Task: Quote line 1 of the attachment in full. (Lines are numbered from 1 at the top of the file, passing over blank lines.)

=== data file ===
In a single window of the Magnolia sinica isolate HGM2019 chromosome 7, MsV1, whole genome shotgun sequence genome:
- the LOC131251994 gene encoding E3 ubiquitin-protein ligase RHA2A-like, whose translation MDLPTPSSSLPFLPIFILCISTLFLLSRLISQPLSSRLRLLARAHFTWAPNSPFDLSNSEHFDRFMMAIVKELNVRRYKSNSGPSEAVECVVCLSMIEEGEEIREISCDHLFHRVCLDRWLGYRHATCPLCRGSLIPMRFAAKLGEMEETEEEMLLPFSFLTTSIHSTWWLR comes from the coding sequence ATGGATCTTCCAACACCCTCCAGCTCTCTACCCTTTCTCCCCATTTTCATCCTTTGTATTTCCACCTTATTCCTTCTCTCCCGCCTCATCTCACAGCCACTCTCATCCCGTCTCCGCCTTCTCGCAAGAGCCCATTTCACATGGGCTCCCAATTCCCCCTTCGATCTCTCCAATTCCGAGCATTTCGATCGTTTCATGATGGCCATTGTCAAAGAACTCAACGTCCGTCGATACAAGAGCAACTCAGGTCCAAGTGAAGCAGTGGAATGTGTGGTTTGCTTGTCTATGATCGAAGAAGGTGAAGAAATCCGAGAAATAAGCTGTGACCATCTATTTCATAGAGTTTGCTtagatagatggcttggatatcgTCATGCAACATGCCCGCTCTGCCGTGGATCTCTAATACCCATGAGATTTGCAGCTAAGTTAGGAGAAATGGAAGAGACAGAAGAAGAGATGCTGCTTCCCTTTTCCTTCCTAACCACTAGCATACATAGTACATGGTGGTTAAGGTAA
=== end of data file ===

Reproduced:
In a single window of the Magnolia sinica isolate HGM2019 chromosome 7, MsV1, whole genome shotgun sequence genome: